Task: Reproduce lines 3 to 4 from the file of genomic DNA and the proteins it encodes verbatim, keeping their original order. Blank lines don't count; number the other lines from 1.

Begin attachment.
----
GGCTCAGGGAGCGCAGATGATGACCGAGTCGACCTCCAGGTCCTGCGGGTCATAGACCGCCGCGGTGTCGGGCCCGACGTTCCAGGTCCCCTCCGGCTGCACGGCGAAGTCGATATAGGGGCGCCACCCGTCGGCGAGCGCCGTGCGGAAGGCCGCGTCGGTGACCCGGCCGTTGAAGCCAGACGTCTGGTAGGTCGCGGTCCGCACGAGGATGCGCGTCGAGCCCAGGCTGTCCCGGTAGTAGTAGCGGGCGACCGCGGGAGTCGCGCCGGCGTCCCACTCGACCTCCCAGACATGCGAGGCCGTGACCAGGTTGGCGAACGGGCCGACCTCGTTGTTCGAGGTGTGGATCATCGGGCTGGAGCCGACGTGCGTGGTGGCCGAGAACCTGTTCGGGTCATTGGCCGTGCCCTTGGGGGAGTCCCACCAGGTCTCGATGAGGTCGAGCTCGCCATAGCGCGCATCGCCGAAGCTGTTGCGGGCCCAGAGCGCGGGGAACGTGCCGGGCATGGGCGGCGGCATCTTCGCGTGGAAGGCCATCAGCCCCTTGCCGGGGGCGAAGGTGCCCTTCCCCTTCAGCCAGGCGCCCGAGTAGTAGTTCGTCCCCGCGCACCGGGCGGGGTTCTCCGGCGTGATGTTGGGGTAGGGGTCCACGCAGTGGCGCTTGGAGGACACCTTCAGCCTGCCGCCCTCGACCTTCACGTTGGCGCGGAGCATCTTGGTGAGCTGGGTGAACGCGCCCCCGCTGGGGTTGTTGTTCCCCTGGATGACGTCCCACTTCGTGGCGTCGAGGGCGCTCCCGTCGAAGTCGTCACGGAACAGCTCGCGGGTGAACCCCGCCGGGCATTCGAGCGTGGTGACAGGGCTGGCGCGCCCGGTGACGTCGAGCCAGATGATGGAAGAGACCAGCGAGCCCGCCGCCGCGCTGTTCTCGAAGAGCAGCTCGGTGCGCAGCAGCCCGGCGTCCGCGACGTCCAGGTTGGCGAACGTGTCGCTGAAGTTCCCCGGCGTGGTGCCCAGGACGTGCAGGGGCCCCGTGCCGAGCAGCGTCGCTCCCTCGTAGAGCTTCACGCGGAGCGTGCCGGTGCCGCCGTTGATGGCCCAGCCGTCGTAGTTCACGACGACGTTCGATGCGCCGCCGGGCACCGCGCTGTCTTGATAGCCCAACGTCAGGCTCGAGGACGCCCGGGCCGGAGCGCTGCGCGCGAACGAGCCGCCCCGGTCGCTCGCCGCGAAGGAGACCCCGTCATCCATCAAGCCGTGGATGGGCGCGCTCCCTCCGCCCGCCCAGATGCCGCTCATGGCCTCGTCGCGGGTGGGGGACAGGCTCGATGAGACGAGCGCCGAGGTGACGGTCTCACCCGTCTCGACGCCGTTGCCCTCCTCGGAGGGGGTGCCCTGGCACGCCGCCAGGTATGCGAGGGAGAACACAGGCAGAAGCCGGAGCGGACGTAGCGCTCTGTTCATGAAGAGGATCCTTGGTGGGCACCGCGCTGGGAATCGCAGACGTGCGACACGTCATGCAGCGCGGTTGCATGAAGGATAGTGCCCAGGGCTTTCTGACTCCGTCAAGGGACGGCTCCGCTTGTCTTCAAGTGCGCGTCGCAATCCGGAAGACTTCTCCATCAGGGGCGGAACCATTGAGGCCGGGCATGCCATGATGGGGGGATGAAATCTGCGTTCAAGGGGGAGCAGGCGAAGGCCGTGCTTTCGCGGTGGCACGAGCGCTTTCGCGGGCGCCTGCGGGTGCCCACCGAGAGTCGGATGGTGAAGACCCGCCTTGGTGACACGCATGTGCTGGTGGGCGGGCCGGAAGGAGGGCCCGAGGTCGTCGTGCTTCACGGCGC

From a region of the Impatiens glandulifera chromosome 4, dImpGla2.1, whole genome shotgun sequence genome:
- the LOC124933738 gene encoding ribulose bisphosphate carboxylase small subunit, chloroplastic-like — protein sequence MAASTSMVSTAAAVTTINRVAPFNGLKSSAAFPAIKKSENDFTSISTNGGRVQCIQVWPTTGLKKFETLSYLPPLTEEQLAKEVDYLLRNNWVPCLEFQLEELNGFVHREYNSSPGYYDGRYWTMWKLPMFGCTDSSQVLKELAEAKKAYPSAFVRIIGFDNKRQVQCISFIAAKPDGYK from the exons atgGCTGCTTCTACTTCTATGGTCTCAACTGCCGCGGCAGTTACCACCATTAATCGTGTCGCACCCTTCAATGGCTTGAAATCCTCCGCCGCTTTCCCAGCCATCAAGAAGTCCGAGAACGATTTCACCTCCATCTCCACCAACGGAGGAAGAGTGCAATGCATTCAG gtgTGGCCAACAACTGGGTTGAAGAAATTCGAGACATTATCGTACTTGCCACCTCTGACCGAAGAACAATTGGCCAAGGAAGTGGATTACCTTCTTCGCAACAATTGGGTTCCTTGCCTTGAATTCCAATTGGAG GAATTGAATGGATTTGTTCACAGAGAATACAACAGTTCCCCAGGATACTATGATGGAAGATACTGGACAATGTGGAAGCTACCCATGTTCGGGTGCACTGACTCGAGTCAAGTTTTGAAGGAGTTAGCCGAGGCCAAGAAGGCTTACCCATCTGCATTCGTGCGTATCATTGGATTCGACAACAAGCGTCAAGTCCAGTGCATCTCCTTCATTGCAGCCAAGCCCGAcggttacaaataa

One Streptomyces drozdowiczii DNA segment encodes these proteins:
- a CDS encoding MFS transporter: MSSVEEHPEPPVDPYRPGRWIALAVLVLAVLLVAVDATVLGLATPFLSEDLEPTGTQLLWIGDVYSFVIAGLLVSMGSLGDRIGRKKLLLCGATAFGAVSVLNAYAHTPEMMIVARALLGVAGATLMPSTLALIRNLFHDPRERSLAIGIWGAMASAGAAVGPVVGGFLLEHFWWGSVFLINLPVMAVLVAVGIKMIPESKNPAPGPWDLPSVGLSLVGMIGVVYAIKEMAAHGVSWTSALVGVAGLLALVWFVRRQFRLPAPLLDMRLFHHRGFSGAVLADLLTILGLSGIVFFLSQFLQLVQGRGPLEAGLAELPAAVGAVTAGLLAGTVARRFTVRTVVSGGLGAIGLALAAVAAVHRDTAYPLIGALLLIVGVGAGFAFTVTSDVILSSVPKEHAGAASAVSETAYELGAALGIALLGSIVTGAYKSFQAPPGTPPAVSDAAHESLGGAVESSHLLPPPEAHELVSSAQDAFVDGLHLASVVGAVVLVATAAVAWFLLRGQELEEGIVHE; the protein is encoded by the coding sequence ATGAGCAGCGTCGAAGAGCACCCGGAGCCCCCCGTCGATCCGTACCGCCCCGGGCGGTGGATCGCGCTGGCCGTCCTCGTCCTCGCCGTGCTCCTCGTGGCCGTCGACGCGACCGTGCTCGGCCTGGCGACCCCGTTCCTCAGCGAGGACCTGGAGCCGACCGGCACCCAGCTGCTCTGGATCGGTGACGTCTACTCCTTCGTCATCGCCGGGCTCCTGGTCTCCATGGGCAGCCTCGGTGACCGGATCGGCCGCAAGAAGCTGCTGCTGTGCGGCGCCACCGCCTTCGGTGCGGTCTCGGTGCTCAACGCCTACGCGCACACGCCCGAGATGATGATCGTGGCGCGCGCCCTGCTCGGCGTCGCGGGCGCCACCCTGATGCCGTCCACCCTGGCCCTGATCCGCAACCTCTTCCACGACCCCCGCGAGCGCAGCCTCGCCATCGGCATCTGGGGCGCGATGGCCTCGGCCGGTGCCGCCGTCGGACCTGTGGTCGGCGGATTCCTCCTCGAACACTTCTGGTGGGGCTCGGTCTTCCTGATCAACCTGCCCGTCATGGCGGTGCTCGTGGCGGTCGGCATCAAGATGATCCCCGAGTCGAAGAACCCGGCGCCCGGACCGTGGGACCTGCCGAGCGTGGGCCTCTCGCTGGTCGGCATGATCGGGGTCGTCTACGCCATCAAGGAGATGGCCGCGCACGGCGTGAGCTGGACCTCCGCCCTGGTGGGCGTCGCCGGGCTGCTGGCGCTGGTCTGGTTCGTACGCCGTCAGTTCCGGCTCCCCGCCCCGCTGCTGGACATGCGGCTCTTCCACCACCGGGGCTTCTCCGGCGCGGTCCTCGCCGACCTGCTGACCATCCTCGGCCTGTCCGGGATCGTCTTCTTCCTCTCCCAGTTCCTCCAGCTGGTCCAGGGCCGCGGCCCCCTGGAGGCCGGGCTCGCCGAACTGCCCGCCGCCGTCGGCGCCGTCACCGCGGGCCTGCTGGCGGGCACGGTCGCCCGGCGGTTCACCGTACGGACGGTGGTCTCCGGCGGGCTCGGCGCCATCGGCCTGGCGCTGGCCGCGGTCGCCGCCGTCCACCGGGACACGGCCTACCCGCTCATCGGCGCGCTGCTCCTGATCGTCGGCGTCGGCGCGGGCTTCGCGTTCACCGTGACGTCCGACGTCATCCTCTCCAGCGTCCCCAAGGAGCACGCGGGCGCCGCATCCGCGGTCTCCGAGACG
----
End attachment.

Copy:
- the LOC124933738 gene encoding ribulose bisphosphate carboxylase small subunit, chloroplastic-like — protein sequence MAASTSMVSTAAAVTTINRVAPFNGLKSSAAFPAIKKSENDFTSISTNGGRVQCIQVWPTTGLKKFETLSYLPPLTEEQLAKEVDYLLRNNWVPCLEFQLEELNGFVHREYNSSPGYYDGRYWTMWKLPMFGCTDSSQVLKELAEAKKAYPSAFVRIIGFDNKRQVQCISFIAAKPDGYK from the exons atgGCTGCTTCTACTTCTATGGTCTCAACTGCCGCGGCAGTTACCACCATTAATCGTGTCGCACCCTTCAATGGCTTGAAATCCTCCGCCGCTTTCCCAGCCATCAAGAAGTCCGAGAACGATTTCACCTCCATCTCCACCAACGGAGGAAGAGTGCAATGCATTCAG gtgTGGCCAACAACTGGGTTGAAGAAATTCGAGACATTATCGTACTTGCCACCTCTGACCGAAGAACAATTGGCCAAGGAAGTGGATTACCTTCTTCGCAACAATTGGGTTCCTTGCCTTGAATTCCAATTGGAG GAATTGAATGGATTTGTTCACAGAGAATACAACAGTTCCCCAGGATACTATGATGGAAGATACTGGACAATGTGGAAGCTACCCATGTTCGGGTGCACTGACTCGAGTCAAGTTTTGAAGGAGTTAGCCGAGGCCAAGAAGGCTTACCCATCTGCATTCGTGCGTATCATTGGATTCGACAACAAGCGTCAAGTCCAGTGCATCTCCTTCATTGCAGCCAAGCCCGAcggttacaaataa

One Streptomyces drozdowiczii DNA segment encodes these proteins: